1 – Among my favourite mistranslations are Welsh signs that have been translated by English-speaking officials in their efforts to retain bilingualism in Wales. One sign written as Rhybudd: Gweithwyr yn ffrwydro, which in Welsh means ‘Warning: Blasting in progress’ was translated as ‘Warning: Workers are exploding.’
2 – Recently, there was quite an uproar over whether a white translator should be allowed to translate the work of a black writer. Dutch writer and winner of the International Book Prize Marieke Lucas Rijneveld was tasked with translating Amanda Gorman’s presidential inauguration poem into Dutch. The most vociferous attacks came from activist-journalist Janice Deul, who said it was ‘incomprehensible’ that a white person had been chosen for the job. If sharing an identity grouping is necessary between writer and translator, Deul missed out the fact that Rijneveld was born female and identifies as non-binary, making ‘them’ even less qualified. In this way of thinking, Rijneveld should have gained some points for being a poet and in their 20s, like Gorman. Nevertheless, it didn’t take long for the publisher to cave in at the thought of a boycott and lost book sales to pull Rijneveld from the assignment and issue an apology for the poor choice of translator. I share in the sentiments of Gorman’s Spanish translator, Nuria Barrios, who described Deul’s victory as a ‘catastrophic…victory of identitarian discourse over creative freedom.’
3 – Apparently, historians had deliberately mistranslated – or perhaps creatively translated – love letters sent by Frederic Chopin to his many men ‘friends’ in order to make the composer appear straight. According to one German source (er, which has been translated into English), many of the translations from were fraught with consistent ‘errors,’ such as male pronouns in Polish being translated as female in the target language.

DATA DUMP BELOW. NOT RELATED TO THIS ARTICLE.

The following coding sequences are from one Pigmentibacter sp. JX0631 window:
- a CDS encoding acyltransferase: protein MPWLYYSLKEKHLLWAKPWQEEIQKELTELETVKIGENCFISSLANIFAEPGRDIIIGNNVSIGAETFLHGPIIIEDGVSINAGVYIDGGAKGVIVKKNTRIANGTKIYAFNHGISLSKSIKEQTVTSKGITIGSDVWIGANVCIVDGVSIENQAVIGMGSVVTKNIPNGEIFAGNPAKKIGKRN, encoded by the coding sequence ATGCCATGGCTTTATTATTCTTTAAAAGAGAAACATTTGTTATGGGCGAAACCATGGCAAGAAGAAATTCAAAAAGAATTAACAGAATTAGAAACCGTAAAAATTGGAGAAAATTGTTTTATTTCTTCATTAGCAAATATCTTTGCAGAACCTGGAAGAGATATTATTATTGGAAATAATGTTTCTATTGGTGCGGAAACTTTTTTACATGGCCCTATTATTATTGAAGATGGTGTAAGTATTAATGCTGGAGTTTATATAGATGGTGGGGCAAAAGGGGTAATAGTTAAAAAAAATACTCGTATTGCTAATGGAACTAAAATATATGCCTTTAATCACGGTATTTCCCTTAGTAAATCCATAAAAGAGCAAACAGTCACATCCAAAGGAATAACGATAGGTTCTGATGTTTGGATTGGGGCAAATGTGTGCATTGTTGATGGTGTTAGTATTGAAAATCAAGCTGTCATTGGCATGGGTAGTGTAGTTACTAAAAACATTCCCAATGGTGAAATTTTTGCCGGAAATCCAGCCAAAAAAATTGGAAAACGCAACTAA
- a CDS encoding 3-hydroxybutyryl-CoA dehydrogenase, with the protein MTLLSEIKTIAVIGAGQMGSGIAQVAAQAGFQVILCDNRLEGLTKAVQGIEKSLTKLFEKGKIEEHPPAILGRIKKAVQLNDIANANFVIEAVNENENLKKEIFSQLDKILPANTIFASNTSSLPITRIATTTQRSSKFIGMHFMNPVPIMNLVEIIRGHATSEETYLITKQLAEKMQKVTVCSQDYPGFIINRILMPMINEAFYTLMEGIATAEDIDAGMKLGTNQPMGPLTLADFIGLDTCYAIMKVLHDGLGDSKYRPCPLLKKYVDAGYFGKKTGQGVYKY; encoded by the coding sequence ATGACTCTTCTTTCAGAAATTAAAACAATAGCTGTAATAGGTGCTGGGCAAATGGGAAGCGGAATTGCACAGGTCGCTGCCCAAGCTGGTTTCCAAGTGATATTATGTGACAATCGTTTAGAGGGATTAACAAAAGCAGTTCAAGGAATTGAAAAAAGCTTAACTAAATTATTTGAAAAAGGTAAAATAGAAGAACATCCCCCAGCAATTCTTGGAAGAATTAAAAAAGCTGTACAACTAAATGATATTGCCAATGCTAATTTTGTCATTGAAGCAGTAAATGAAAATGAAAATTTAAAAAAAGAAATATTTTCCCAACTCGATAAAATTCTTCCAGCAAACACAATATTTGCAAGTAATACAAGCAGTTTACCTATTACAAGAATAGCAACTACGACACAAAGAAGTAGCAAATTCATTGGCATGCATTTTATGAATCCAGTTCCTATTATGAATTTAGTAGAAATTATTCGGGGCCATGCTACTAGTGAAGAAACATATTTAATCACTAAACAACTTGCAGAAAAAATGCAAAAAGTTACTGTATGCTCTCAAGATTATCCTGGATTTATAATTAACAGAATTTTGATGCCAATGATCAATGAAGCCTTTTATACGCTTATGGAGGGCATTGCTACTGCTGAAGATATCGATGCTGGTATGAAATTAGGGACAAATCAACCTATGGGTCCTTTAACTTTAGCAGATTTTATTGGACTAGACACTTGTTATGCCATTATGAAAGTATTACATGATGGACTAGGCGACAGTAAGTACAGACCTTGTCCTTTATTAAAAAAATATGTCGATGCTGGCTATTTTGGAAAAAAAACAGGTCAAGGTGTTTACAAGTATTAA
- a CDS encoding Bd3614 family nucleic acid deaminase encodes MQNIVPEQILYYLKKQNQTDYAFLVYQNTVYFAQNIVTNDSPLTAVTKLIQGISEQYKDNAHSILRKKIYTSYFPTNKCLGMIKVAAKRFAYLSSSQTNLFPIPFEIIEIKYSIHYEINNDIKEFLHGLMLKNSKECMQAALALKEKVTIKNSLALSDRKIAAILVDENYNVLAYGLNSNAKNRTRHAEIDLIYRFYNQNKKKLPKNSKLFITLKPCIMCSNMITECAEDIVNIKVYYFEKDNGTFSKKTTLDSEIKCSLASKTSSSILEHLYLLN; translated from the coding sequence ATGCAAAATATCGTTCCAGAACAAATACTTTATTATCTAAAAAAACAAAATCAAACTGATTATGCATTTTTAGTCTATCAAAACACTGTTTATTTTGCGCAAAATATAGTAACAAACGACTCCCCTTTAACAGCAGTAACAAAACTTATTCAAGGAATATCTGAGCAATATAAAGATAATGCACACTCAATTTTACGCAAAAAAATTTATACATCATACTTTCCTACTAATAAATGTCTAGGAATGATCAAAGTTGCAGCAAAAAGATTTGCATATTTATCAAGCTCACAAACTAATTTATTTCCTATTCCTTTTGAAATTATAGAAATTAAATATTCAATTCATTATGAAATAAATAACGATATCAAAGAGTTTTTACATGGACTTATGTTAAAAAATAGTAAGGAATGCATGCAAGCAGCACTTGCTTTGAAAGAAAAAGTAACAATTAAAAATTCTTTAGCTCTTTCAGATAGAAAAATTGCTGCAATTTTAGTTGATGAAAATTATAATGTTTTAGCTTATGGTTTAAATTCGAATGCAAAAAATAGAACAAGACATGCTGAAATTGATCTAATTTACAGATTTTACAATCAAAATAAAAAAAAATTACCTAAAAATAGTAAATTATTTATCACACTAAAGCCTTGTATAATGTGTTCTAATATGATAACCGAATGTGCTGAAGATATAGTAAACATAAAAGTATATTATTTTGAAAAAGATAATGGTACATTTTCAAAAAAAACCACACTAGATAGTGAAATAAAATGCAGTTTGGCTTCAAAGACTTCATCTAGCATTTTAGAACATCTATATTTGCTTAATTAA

4 – In Nice, there’s a restaurant with a bilingual menu that lists the French salade aux avocats in English as salad with lawyers. Bon appétit.
5 – Language documentation involves the preservation of dying languages, mostly indigenous languages that have lost out to conquests and the globalisation of the world’s leading lingua francas, such as English, French, Spanish and Arabic. I was pleased to read about a linguist who has been translating newspapers dating back to the 1890s from Hamaii, the dying native language of Hawaii, into English. Even though the original project was about documenting the language and the culture of the pre-American Hawaiians, a by-product has been the discovery of a treasure trove of meteorological and geographical information. Climatologists are now using these digitalised translations to help predict earthquakes, tsunamis, hurricanes and other potential disasters.
6 – George Steiner once said, ‘Without translation, we would be living in provinces bordering on silence.’